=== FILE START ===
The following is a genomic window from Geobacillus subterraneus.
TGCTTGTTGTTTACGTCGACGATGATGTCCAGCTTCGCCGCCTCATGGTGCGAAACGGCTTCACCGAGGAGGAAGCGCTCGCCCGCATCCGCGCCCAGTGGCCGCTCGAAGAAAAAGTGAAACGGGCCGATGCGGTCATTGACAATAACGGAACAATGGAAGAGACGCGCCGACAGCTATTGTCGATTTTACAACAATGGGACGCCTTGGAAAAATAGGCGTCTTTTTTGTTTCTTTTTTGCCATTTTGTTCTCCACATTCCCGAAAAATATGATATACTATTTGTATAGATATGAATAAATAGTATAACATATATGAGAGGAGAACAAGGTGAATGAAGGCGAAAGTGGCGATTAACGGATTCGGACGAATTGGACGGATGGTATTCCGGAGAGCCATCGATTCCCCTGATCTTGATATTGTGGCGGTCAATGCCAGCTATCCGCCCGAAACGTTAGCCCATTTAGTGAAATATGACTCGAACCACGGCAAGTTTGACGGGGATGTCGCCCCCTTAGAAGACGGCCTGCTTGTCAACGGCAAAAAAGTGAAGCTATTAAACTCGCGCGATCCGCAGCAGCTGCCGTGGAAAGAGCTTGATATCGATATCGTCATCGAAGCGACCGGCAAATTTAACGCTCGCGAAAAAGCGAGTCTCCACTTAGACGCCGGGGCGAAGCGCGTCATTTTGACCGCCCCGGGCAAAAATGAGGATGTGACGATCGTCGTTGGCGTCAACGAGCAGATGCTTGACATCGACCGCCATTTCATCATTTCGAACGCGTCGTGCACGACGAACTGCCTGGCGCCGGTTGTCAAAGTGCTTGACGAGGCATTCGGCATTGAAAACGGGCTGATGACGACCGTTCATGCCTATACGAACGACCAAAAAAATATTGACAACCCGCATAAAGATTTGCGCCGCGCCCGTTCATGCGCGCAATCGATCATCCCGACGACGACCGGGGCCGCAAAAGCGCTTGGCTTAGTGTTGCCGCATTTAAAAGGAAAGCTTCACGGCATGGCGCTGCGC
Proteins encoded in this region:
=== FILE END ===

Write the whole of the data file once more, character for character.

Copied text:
The following is a genomic window from Geobacillus subterraneus.
TGCTTGTTGTTTACGTCGACGATGATGTCCAGCTTCGCCGCCTCATGGTGCGAAACGGCTTCACCGAGGAGGAAGCGCTCGCCCGCATCCGCGCCCAGTGGCCGCTCGAAGAAAAAGTGAAACGGGCCGATGCGGTCATTGACAATAACGGAACAATGGAAGAGACGCGCCGACAGCTATTGTCGATTTTACAACAATGGGACGCCTTGGAAAAATAGGCGTCTTTTTTGTTTCTTTTTTGCCATTTTGTTCTCCACATTCCCGAAAAATATGATATACTATTTGTATAGATATGAATAAATAGTATAACATATATGAGAGGAGAACAAGGTGAATGAAGGCGAAAGTGGCGATTAACGGATTCGGACGAATTGGACGGATGGTATTCCGGAGAGCCATCGATTCCCCTGATCTTGATATTGTGGCGGTCAATGCCAGCTATCCGCCCGAAACGTTAGCCCATTTAGTGAAATATGACTCGAACCACGGCAAGTTTGACGGGGATGTCGCCCCCTTAGAAGACGGCCTGCTTGTCAACGGCAAAAAAGTGAAGCTATTAAACTCGCGCGATCCGCAGCAGCTGCCGTGGAAAGAGCTTGATATCGATATCGTCATCGAAGCGACCGGCAAATTTAACGCTCGCGAAAAAGCGAGTCTCCACTTAGACGCCGGGGCGAAGCGCGTCATTTTGACCGCCCCGGGCAAAAATGAGGATGTGACGATCGTCGTTGGCGTCAACGAGCAGATGCTTGACATCGACCGCCATTTCATCATTTCGAACGCGTCGTGCACGACGAACTGCCTGGCGCCGGTTGTCAAAGTGCTTGACGAGGCATTCGGCATTGAAAACGGGCTGATGACGACCGTTCATGCCTATACGAACGACCAAAAAAATATTGACAACCCGCATAAAGATTTGCGCCGCGCCCGTTCATGCGCGCAATCGATCATCCCGACGACGACCGGGGCCGCAAAAGCGCTTGGCTTAGTGTTGCCGCATTTAAAAGGAAAGCTTCACGGCATGGCGCTGCGC
Proteins encoded in this region: